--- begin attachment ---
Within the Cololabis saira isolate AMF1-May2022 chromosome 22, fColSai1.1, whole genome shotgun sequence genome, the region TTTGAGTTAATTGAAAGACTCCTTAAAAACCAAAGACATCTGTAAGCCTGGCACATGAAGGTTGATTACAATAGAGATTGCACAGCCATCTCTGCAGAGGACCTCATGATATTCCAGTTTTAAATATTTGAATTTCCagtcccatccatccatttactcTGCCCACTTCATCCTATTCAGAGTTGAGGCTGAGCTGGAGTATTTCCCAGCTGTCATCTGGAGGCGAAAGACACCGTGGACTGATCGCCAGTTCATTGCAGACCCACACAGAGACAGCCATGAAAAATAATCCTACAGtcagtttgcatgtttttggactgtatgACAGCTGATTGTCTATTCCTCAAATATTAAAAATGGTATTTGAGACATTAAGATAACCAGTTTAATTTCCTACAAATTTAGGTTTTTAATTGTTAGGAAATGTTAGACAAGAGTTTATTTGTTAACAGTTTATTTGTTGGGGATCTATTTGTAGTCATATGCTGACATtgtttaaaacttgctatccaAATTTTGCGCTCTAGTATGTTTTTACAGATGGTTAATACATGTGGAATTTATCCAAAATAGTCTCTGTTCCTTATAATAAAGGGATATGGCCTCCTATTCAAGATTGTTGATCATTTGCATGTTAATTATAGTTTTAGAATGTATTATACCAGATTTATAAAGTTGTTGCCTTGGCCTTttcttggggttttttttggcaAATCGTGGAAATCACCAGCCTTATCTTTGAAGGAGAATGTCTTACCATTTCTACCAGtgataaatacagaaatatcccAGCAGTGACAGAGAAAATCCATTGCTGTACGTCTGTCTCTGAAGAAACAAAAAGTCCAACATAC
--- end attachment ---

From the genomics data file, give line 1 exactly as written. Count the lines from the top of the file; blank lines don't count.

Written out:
Within the Cololabis saira isolate AMF1-May2022 chromosome 22, fColSai1.1, whole genome shotgun sequence genome, the region TTTGAGTTAATTGAAAGACTCCTTAAAAACCAAAGACATCTGTAAGCCTGGCACATGAAGGTTGATTACAATAGAGATTGCACAGCCATCTCTGCAGAGGACCTCATGATATTCCAGTTTTAAATATTTGAATTTCCagtcccatccatccatttactcTGCCCACTTCATCCTATTCAGAGTTGAGGCTGAGCTGGAGTATTTCCCAGCTGTCATCTGGAGGCGAAAGACACCGTGGACTGATCGCCAGTTCATTGCAGACCCACACAGAGACAGCCATGAAAAATAATCCTACAGtcagtttgcatgtttttggactgtatgACAGCTGATTGTCTATTCCTCAAATATTAAAAATGGTATTTGAGACATTAAGATAACCAGTTTAATTTCCTACAAATTTAGGTTTTTAATTGTTAGGAAATGTTAGACAAGAGTTTATTTGTTAACAGTTTATTTGTTGGGGATCTATTTGTAGTCATATGCTGACATtgtttaaaacttgctatccaAATTTTGCGCTCTAGTATGTTTTTACAGATGGTTAATACATGTGGAATTTATCCAAAATAGTCTCTGTTCCTTATAATAAAGGGATATGGCCTCCTATTCAAGATTGTTGATCATTTGCATGTTAATTATAGTTTTAGAATGTATTATACCAGATTTATAAAGTTGTTGCCTTGGCCTTttcttggggttttttttggcaAATCGTGGAAATCACCAGCCTTATCTTTGAAGGAGAATGTCTTACCATTTCTACCAGtgataaatacagaaatatcccAGCAGTGACAGAGAAAATCCATTGCTGTACGTCTGTCTCTGAAGAAACAAAAAGTCCAACATAC